Tiny machines built as part of silicon chips are all around us, and their need for lubrication is the same as large machines such as automobile engines, but conventional lubricants, like oils, are too heavy for these micro electromechanical systems (MEMS), so Penn State researchers are looking to gases to provide thin films of slippery coating.
MEMS today are mostly found in automobile air bags as the sensor that marks sudden deceleration and triggers airbag use. They can also take the form of tiny motors that move mirrors to focus a beam of light, or tiny nozzles that provide minute droplets of ink in ink jet printers.
"Traditionally, the lubrication industry uses viscose liquids to lubricate – oils or oils and additives – to reduce friction and increase efficiency," says Dr. Seong H. Kim, assistant professor of chemical engineering. "However, oil-based lubricant use in MEMS causes a power dissipation that is unacceptable."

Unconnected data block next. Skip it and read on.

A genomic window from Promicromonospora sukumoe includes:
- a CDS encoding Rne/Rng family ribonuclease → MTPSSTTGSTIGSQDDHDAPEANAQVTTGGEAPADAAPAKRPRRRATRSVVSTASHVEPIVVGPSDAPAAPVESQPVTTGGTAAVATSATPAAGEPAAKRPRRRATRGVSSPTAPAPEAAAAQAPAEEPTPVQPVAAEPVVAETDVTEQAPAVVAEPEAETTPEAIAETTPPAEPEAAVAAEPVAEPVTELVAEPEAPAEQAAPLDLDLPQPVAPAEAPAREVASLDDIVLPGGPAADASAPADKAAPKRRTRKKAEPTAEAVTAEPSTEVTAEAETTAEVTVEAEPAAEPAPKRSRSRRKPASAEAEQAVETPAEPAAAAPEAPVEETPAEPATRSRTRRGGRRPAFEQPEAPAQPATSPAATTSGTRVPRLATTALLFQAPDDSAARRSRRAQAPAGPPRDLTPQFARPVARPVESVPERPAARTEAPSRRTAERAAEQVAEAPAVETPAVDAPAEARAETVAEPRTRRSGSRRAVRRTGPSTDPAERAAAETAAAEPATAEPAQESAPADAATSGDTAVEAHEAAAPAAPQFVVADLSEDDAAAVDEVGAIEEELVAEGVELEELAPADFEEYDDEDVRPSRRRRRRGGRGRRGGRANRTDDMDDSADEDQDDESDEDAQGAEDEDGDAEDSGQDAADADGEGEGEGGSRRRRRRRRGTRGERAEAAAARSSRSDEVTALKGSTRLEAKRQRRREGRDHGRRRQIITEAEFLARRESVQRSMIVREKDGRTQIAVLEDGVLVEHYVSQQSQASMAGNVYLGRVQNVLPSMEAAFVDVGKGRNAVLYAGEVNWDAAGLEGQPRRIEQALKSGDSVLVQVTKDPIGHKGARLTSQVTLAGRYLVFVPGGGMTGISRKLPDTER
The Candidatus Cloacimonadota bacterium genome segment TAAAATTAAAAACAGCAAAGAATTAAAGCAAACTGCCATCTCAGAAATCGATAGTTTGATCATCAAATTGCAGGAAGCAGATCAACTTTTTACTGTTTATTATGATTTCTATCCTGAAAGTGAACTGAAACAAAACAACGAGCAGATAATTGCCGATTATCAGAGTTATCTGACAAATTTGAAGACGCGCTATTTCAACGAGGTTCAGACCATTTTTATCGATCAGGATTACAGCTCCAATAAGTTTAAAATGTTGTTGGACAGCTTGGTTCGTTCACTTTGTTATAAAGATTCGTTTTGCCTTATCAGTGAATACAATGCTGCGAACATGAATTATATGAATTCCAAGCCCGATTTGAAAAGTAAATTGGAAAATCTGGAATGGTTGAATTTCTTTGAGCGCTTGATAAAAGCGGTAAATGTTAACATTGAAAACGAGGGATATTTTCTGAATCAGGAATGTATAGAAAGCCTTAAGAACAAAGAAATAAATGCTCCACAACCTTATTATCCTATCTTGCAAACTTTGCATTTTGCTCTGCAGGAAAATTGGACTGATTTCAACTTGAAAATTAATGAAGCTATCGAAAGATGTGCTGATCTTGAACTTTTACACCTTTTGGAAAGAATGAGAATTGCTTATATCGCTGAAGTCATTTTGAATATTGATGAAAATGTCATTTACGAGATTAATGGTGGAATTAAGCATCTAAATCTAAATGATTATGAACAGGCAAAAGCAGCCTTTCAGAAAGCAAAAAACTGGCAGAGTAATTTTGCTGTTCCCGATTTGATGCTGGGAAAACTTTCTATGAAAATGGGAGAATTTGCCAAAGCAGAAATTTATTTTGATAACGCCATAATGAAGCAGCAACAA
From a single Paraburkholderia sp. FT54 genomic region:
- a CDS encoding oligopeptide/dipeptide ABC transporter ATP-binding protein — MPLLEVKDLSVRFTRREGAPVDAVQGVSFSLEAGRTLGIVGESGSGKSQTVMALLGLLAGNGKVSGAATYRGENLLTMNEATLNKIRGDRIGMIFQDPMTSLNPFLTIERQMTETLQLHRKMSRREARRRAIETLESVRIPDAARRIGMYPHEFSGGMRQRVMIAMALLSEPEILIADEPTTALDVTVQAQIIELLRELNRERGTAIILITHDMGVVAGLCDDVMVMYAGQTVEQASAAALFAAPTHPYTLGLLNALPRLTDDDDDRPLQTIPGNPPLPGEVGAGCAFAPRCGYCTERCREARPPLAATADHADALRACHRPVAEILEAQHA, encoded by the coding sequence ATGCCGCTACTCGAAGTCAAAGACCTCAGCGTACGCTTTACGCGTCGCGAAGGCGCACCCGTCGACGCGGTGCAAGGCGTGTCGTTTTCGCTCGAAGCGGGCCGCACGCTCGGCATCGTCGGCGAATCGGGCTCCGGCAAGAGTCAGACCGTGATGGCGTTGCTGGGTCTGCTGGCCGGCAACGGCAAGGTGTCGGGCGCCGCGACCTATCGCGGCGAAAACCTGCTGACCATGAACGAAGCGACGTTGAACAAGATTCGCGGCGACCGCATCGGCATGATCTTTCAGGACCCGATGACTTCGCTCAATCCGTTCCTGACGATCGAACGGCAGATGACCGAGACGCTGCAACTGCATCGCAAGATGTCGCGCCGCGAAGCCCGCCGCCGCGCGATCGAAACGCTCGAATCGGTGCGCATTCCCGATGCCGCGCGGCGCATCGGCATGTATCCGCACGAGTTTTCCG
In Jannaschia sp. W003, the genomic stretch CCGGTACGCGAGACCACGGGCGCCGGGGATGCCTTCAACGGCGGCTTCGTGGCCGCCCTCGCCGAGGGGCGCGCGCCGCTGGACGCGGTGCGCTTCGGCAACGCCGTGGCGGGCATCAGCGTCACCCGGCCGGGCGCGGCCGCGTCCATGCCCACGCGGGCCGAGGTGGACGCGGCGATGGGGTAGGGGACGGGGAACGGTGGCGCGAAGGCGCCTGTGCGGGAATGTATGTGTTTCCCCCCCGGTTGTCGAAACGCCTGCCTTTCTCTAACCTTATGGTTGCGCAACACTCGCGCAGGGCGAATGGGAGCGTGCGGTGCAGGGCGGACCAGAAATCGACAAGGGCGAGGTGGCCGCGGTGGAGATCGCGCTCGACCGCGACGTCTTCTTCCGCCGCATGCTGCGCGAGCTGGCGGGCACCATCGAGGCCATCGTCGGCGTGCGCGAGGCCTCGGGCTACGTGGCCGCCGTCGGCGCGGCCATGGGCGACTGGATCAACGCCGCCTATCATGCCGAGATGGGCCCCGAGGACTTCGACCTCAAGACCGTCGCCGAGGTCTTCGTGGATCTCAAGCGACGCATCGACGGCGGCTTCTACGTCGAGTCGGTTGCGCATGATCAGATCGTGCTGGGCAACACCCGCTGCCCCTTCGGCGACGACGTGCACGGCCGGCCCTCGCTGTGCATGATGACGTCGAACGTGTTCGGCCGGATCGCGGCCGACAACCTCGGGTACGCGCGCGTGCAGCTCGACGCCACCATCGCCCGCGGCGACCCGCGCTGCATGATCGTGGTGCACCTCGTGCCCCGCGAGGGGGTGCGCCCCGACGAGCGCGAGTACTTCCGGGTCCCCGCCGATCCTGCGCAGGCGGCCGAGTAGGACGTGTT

A’ndrea Elyse Messer | EurekAlert!
Etching Microstructures with Lasers
25.10.2016 | Fraunhofer-Institut für Lasertechnik ILT
Applying electron beams to 3-D objects
23.09.2016 | Fraunhofer-Institut für Organische Elektronik, Elektronenstrahl- und Plasmatechnik FEP
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